Mr. Schneider thanked members of the board of editors rotating off in May 2006: Jan Lewis (Rutgers Univ. at Newark); Robert A. Nye (Oregon State Univ.); John Van Engen (Univ. of Notre Dame); and R. Bin Wong (Univ. of California at Los Angeles). In addition, he thanked the AHR and AHA staffs as well as the members of the Association who had submitted articles and book reviews.
Report of the Nominating Committee: Committee chair Kenneth Pomeranz (Univ. of California at Irvine), announced the results of the fall election. Linda K. Kerber (Univ. of Iowa) and Barbara Weinstein (Univ. of Maryland at College Park) were elected president and president-elect, respectively. Teofílo Ruiz (Univ. of California at Los Angeles) was elected vice president of the Research Division. Elected to the Council were Alice Kessler-Harris (Columbia Univ.), and Elise S. Lipkowitz (Northwestern Univ.). Divisional members elected were Professional: Jane Hathaway (Ohio State Univ.); Research: Nick Salvatore (Cornell Univ.); Teaching: Allison Kay Ivey (Kealing Middle School, Austin). Ruth Mazo Karras (Univ. of Minnesota) and Daniel Littlefield (Univ. of South Carolina) were elected to the Committee on Committees. Elected to the Nominating Committee were Jan Golinski (Univ. of New Hampshire); Jane Gilmer Landers (Vanderbilt Univ.); and Evelyn Rawski (Univ. of Pittsburgh). The committee’s full report appears on page 21.
Reports of the Vice-Presidents: Vice-presidents Roy Rosenzweig (George Mason Univ.), Patrick Manning (Northeastern Univ.), and Anthony T. Grafton (Princeton Univ.) reported on their respective divisions’ activities and projects. Their reports appear elsewhere in this publication (on pages 8–12).
(a) Expressions of Appreciation: Mr. Sheehan thanked Association members who planned the 120th annual meeting: the Program Committee, chaired by Celia Applegate (Univ. of Rochester) and cochaired by Kären Wigen (Stanford Univ.), and the Local Arrangements Committee, chaired by Andrew Lees (Rutgers Univ. at Camden) and cochaired by Kathryn Wilson (Historical Society of Pennsylvania).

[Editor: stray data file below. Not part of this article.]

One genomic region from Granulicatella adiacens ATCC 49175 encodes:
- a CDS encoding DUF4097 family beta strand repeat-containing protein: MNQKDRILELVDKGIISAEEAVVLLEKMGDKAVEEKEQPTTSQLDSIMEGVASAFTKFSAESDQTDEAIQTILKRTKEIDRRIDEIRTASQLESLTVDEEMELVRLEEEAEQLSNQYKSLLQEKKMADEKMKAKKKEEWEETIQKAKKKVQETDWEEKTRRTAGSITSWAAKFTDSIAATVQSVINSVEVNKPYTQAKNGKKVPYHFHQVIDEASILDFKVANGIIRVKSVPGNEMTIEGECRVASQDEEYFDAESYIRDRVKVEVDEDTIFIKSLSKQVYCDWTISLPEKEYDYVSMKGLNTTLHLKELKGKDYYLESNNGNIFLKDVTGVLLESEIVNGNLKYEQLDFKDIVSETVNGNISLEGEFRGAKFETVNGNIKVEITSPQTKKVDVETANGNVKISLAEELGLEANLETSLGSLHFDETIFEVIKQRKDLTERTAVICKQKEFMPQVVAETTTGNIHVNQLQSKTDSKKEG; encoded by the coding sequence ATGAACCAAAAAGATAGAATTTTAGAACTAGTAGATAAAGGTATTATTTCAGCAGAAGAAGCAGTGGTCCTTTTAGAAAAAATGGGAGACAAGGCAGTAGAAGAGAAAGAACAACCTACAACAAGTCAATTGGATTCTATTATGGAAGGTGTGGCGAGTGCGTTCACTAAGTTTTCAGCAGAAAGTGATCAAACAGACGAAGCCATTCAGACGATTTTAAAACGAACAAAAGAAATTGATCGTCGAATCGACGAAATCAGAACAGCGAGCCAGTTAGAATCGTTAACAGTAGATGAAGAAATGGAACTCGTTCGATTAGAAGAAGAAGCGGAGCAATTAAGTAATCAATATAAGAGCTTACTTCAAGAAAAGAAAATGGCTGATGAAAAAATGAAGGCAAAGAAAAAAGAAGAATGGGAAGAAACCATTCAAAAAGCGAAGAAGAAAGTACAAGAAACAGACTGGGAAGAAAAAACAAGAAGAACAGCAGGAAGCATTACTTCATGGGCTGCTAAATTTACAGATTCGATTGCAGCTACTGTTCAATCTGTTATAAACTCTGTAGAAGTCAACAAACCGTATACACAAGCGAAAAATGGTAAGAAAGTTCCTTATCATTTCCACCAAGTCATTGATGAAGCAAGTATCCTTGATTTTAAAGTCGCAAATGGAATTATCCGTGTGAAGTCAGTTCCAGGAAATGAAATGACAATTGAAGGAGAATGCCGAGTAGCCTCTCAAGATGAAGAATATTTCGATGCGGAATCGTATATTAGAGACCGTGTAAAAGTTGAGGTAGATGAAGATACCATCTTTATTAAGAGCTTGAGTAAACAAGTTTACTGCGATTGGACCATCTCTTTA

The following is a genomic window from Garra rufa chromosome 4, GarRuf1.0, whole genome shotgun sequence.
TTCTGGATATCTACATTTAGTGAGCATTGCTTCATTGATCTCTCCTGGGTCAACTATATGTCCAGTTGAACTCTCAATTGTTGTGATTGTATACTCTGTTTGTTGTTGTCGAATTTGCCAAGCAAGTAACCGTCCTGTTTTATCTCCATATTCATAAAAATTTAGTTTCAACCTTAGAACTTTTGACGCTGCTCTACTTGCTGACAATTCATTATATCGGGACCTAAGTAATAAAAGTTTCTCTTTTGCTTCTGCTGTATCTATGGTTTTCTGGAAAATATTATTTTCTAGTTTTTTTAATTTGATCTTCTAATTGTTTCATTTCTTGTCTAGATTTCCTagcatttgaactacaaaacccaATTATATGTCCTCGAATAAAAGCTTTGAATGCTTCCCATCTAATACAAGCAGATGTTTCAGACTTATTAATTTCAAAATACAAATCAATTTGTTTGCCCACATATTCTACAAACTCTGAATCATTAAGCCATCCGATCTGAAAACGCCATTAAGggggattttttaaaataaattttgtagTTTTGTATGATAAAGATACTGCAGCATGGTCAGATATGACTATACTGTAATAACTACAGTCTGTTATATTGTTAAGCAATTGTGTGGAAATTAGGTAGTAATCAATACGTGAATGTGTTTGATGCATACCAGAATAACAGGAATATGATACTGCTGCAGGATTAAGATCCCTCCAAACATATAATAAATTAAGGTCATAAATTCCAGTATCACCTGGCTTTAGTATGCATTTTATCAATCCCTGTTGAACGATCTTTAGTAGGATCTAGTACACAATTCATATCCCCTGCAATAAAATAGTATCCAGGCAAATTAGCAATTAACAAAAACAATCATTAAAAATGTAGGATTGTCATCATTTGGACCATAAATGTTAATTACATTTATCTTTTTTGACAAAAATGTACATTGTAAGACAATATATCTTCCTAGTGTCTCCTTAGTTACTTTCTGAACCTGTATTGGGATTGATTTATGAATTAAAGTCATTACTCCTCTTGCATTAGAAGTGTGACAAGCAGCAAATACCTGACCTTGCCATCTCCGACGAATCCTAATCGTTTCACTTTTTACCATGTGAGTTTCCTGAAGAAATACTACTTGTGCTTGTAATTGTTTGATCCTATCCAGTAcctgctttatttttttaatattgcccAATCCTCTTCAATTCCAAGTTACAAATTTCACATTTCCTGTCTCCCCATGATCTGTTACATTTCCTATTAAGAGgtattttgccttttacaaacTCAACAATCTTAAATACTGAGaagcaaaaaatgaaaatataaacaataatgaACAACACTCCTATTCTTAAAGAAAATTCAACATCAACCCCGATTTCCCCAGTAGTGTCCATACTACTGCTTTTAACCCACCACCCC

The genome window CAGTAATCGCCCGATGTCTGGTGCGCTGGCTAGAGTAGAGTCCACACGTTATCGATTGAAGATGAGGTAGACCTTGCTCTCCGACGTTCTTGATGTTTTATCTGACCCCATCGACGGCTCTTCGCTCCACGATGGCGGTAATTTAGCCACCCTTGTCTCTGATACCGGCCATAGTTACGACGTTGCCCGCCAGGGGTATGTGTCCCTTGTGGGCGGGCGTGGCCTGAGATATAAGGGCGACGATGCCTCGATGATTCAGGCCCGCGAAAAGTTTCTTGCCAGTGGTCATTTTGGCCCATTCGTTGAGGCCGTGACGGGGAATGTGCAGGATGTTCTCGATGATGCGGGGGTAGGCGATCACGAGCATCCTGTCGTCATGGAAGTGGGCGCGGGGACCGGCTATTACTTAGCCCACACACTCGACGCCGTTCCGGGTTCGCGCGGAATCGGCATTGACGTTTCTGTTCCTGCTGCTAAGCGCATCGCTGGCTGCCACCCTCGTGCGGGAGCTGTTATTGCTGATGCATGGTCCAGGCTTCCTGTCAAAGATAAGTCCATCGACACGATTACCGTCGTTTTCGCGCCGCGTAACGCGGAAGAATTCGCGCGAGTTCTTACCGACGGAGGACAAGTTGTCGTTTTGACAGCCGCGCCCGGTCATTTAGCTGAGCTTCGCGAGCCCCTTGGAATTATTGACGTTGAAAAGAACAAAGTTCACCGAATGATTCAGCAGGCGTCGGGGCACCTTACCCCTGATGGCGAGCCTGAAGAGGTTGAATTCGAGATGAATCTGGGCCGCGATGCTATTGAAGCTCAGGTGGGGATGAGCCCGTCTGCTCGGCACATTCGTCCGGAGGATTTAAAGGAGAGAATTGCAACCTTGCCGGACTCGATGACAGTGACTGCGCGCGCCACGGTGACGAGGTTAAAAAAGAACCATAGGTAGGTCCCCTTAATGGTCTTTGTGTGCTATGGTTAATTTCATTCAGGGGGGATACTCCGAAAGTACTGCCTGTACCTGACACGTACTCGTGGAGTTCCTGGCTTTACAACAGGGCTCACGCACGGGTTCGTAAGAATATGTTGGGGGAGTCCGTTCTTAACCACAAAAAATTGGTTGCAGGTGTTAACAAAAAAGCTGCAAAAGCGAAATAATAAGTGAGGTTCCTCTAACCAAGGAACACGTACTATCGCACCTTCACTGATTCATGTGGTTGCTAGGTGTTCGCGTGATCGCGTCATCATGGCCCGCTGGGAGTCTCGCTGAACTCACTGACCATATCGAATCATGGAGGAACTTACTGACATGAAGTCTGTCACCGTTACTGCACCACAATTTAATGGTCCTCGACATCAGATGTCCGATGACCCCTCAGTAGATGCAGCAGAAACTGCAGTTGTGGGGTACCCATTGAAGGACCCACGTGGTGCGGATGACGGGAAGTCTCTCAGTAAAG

(b) Resolutions: AHA members present adopted a resolution opposing academic and student bills of rights and similar regulations of the academic community and a resolution about the United States Government’s abusive policies toward foreign prisoners. (The text of the resolutions is on pages 31 and 32; the AHA Council considered the resolutions at its January 8, 2006 meeting, and accepted them).
Concluding his term as president, Mr. Sheehan thanked AHA staff members and introduced incoming president Linda K. Kerber (Univ. of Iowa). Accepting the gavel and noting there was no further business, Ms. Kerber declared the meeting adjourned at 6:20 p.m.
Recorded by Sharon K. Tune, Assistant Director, Administration, and Convention Director.
Resolution Opposing Academic and Student Bills of Rights and Similar Regulations of the Academic Community
Whereas, so-called Academic and Student Bills of Rights legislation, investigations, and similar measures will give power over such matters as curriculum, course content, and faculty personnel decisions to governmental authorities and other agencies outside the faculty and administrations of institutions of higher learning; and